We’ve got football on the brain this week as our hometown team – the New England Patriots – heads to the Super Bowl. With discussion of the big game dominating everything from media coverage to office water cooler conversation, we thought we’d put our own Goodness in Action spin on it. In this week’s round-up, we’ll take a step back to examine some feel-good charitable stories related to the Big Game.
The Boston Herald reports that a Tom Brady jersey (worn but not signed) has “racked up a $26,620 bid in the Super Bowl XLVI’s NFL memorabilia benefit auction,” which benefits NFL Charities. Reportedly, an autographed helmet worn by Eli Manning in 2008 when the Giants won the Big Game is only going for $5,500. No matter your team preference or which item scores the highest bid, I think we can all agree that these QBs are using their star power for a noble cause.
Super Baskets of Hope
The Super Baskets of Hope project was started in 1995 by the parents of a young girl who had cancer. Now the project’s hard-working volunteers have created about 7,000 gift baskets for hospitalized children in the NFL's 32 cities. On Monday, nearly 1,000 volunteers assembled baskets with items that offer children inspiration, entertainment, and hope. NFL players, coaches, and regional volunteers are delivering the baskets to children in hospitals nationwide. The Indianapolis Star reports it is the first project by a Super Bowl host city to reach across the country.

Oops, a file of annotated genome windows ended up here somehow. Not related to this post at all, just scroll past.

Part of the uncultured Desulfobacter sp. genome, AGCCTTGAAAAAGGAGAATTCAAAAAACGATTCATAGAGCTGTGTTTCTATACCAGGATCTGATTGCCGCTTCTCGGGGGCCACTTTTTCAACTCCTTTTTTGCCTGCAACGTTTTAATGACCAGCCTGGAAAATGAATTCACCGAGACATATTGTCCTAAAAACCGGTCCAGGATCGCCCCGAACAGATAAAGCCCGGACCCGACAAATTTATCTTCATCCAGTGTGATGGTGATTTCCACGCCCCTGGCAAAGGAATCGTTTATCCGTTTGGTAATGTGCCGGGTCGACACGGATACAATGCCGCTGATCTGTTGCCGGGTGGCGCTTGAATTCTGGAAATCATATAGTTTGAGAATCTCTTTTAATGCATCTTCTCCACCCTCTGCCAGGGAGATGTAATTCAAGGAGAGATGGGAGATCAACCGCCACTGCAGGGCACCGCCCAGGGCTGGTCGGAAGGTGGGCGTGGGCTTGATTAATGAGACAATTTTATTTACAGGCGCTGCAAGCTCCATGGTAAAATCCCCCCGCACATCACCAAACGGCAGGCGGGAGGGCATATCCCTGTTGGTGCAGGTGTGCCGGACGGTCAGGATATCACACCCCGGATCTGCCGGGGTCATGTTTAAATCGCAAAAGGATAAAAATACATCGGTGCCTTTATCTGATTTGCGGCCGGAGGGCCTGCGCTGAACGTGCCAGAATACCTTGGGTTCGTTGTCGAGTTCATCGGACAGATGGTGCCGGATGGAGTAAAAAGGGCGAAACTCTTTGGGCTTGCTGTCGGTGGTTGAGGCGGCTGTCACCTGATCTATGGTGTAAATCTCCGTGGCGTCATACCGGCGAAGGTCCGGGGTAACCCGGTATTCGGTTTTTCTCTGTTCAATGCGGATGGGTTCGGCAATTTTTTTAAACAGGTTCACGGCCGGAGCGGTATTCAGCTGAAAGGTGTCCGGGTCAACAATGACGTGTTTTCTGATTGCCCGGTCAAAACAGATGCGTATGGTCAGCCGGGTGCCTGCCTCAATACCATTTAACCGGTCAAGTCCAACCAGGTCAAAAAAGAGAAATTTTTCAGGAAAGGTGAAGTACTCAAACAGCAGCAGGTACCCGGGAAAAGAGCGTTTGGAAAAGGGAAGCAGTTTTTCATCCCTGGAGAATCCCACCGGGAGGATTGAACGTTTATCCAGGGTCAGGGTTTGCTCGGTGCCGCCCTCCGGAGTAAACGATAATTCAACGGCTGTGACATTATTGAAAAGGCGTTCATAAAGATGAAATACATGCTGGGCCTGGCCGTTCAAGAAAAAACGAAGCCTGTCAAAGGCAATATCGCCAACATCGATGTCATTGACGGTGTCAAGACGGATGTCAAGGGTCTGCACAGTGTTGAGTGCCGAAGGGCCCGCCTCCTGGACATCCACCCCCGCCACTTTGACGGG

Blood Donor Wins Tickets
According to the Chicago Tribune, an Indiana woman who became a regular blood donor to repay the units used by her late husband has won a pair of Super Bowl tickets because of her generosity. The Indiana Blood Center hosted the Super Bowl ticket giveaway to encourage more people to become blood donors. The well-deserving recipient of the tickets won for donating blood at least four times in three months.
Myra Kraft, the wife of Patriots owner Robert Kraft, lost her battle with cancer before the start of the football season, but her charitable legacy is anything but lost. The Patriots dedicated their season to the late philanthropist, wearing a patch with her initials, MHK, on their uniforms. The Nonprofit Quarterly takes pause to remember how MHK rolled up her sleeves to make an impact. “Aside from raising money for numerous educational initiatives through the Kraft Foundation, Myra Kraft also served as the first female chair of the Boys & Girls Clubs of Boston and was the national chair for the United Jewish Communities General Assembly. She served on the boards of directors at the Boston Foundation, the United Way of Massachusetts Bay, Brandeis University, the American Jewish Joint Distribution Committee and the American Repertory Theatre.”
Have you heard of any other Super Bowl stories focused on philanthropy? We’d love to hear about them in the comments section below.